The only time I've had any issue was last night, when the kids were home watching I'm A Celeb on the ITV Hub on The Other Telly - and even then there were just a couple of moments when the game staggered or the resolution dropped noticeably. Yes, I live in London, so I suppose I'm close enough to a Google server. Even so... I mean... damn. It just works.
For the most part it has been crisp and smooth, with no noticeable controller lag. Even Destiny 2 is perfect, as far as I can tell.
It's really, really impressive.
Set-up was a breeze (though my invite code was a few hours late), but I'm not massively won over with the need to use a smartphone app to set it all up and buy games. Why can't you do it direct from Stadia? That seems like a weird oversight, and adds an extra layer of hardware into the equation, when the whole point is that Stadia is meant to do away with hardware. Apart from the Xbox-esque controller, and, if you're playing on your TV, a Google Chromecast, natch.
Again: Stadia functions, for me at least, better than I'd anticipated. I buy a game, and I can be playing it within seconds, in 4k, at 60fps. No updates, no installation, no faff whatsoever. It's kind of magical, and the last time I was this taken aback by technology was the first time I saw an iPod touch.
Unfortunately - and here's where all you haterz get to enjoy yourselves and go "I told you so" - the technology working is only part of the Google Stadia story.
As new platform launches go... it's kind of rubbish.
Right now, all but one of the games available on Stadia have been out some considerable time already, some released on other formats as long as a year ago (longer in the case of the first two games in the Tomb Raider reboot series), and the one brand new game, Gylt, is a nice enough survival horror-for-kids thing, but not exactly the sort of launch day exclusive which shifts platforms.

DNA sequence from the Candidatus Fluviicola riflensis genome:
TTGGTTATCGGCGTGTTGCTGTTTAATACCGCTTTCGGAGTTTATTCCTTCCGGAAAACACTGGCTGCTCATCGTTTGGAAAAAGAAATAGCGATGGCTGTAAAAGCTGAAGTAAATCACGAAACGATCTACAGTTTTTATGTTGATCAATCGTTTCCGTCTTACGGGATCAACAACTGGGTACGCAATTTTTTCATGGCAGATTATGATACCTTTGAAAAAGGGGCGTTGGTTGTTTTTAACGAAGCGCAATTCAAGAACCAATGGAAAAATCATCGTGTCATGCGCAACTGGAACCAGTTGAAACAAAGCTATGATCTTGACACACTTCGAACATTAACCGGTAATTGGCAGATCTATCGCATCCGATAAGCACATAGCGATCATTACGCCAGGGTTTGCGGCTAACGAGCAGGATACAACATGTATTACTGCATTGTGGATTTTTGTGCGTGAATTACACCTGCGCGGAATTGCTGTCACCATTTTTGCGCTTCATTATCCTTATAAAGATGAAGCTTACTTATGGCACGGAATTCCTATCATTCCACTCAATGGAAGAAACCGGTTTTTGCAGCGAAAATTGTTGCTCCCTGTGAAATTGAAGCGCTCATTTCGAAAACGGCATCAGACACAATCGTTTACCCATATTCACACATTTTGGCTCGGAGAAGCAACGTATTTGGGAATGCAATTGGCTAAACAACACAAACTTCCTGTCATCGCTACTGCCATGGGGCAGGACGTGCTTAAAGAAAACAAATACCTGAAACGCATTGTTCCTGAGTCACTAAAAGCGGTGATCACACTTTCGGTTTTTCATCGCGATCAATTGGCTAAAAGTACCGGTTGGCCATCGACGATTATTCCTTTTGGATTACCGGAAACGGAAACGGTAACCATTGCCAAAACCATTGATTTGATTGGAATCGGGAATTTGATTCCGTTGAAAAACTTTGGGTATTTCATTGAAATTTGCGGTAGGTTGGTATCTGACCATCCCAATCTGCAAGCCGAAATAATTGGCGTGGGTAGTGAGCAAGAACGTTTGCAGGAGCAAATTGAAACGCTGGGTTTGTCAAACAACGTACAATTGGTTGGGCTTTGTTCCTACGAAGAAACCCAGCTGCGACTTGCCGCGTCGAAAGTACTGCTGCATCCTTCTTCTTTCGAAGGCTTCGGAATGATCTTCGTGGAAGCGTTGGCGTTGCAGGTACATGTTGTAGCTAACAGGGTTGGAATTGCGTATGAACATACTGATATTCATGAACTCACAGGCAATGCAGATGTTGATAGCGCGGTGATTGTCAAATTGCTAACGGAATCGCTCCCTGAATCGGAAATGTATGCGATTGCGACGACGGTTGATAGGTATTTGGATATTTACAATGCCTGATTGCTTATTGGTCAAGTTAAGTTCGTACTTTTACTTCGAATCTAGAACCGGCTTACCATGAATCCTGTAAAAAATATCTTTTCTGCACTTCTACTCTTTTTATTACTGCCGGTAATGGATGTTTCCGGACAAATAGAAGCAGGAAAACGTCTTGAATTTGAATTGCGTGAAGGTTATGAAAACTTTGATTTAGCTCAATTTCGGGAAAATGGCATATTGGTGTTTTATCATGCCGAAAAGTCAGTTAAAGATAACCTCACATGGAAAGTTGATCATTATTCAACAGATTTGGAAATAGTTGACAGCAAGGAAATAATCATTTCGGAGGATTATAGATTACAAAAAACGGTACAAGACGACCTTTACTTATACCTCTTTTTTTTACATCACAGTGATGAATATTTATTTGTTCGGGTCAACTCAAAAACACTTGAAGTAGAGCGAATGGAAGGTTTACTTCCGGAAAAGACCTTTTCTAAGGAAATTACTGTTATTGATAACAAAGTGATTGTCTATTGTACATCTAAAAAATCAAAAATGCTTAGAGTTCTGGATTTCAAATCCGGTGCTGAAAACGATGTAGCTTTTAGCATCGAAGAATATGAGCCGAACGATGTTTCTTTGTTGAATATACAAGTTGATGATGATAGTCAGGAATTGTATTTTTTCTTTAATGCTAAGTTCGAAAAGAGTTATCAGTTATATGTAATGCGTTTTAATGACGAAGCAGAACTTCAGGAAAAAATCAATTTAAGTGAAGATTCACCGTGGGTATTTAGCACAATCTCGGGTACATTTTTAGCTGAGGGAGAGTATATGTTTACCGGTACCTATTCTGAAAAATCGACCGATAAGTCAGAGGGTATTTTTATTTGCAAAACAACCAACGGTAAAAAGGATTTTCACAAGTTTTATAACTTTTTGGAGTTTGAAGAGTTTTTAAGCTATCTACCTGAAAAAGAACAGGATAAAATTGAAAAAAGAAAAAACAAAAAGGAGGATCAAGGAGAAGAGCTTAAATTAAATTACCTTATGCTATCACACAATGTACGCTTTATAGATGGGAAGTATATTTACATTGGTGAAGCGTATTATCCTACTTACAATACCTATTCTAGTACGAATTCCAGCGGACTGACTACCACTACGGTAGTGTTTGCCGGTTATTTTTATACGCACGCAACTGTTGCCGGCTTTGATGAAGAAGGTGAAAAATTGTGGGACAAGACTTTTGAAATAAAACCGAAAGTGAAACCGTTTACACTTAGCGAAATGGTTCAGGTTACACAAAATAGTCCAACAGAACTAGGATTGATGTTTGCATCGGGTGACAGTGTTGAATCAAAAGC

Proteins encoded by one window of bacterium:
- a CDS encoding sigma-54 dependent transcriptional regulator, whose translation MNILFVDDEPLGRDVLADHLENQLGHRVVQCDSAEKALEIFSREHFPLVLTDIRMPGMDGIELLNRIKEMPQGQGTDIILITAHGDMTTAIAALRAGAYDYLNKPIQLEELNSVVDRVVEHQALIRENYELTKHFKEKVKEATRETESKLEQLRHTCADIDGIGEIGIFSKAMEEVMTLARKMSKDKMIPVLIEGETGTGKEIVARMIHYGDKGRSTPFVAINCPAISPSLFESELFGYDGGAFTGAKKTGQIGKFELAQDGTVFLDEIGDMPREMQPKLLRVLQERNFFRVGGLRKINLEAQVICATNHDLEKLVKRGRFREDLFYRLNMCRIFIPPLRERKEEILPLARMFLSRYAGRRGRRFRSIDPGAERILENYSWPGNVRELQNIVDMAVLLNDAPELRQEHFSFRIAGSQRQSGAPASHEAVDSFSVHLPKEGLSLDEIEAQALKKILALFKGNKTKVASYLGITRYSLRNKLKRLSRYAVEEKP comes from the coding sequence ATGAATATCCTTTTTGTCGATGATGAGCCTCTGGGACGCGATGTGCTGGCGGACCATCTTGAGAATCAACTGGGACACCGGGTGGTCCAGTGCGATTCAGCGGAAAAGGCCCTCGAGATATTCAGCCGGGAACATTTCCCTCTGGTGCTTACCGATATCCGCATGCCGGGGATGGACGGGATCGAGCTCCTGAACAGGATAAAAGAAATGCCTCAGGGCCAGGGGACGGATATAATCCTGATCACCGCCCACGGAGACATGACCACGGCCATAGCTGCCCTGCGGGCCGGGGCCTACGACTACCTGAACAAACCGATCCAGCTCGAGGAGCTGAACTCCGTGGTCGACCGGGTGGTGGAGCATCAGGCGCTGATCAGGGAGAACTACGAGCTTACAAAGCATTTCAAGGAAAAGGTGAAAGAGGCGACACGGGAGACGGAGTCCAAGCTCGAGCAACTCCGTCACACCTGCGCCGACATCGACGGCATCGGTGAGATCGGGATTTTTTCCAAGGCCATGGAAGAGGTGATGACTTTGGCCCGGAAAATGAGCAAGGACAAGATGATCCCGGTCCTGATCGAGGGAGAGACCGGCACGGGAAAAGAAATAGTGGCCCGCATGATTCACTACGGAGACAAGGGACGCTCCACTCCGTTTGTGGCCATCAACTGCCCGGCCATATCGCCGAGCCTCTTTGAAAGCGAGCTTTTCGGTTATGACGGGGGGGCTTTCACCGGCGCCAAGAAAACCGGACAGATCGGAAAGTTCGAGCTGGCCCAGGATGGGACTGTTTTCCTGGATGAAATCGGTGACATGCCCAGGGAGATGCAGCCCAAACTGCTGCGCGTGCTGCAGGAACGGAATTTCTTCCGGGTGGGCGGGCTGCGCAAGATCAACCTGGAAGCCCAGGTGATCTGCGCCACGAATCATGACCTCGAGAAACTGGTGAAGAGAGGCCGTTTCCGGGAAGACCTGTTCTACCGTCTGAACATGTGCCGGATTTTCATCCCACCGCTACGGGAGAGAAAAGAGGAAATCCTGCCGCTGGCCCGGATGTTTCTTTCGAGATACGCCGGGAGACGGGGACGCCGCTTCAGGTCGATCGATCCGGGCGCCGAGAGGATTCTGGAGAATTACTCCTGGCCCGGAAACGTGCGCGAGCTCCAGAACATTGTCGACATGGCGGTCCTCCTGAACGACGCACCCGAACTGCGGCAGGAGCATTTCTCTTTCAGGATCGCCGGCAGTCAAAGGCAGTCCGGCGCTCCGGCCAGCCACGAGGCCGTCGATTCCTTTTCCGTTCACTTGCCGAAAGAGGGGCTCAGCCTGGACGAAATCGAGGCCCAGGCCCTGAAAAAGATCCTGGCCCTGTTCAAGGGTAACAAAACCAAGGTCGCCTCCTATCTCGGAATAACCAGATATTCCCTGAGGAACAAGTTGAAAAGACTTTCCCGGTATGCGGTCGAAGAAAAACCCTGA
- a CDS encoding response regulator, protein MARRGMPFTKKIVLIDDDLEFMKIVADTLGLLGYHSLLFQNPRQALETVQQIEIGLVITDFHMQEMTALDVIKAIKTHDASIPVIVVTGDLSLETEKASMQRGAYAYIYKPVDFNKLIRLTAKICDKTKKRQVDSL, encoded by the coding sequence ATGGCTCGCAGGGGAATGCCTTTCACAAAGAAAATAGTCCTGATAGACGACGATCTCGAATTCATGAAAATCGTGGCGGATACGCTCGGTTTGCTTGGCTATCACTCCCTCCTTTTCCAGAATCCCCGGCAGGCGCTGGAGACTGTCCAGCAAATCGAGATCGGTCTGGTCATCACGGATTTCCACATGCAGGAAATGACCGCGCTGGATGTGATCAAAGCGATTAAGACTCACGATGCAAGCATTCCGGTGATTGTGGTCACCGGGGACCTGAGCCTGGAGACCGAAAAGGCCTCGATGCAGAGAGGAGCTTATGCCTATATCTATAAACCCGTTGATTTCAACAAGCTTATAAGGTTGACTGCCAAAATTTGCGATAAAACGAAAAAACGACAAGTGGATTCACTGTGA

Also, there's the question of pricing - first, for the games, which seem to be needlessly full price. And then for the service itself, which costs £8.99 a month (though you'll be able to get it free from next year, but it'll cap the image quality at 1080p if you go that route).
For that £8.99 a month it's hard to really see what you're getting, barring a better picture quality (if your internet is up to it), though with that you can also play games online. It's more than PlayStation Plus and Xbox Live, but those have been around longer, and offer a lot more for your money
It's the same as I pay for Netflix a month, but everything on Netflix, after that, is free. And I can watch Netflix on my phone, which I currently can't do with Stadia, because it doesn't support playing games on iPhone, yet.
On one hand, I don't really understand what Stadia is offering right now that would make most people choose it over a console or PC. The Founder's Edition cost £120 or so up front, and included the controller, a Chromecast, Destiny 2 (plus everything released for it over the past two years), and three months of Pro membership.
Over time Google is planning to offer a whole catalogue of free-to-play games for subscribers, but they really should've been here at launch. Or, at least, some original exclusives. If this was a new console we'd all be up in arms.
At the same time... I love the convenience, I love the quality of the visuals I'm getting, I love being able to access my new games immediately. It makes a massive difiference to me. And, at the risk of being burnt at the stake for being a heretic, I love that I may no longer need loads of physical discs and cases laying around my house. I don't want that, even if you do.
Am I in the minority with all that? Maybe. But if you're coming at this from the perspective that Google Stadia doesn't have a market, and doesn't work, then I'm afraid to tell you - so long as they can start offering some more bang for your buck, and keep abreast of new releases - that you're quite, quite wrong.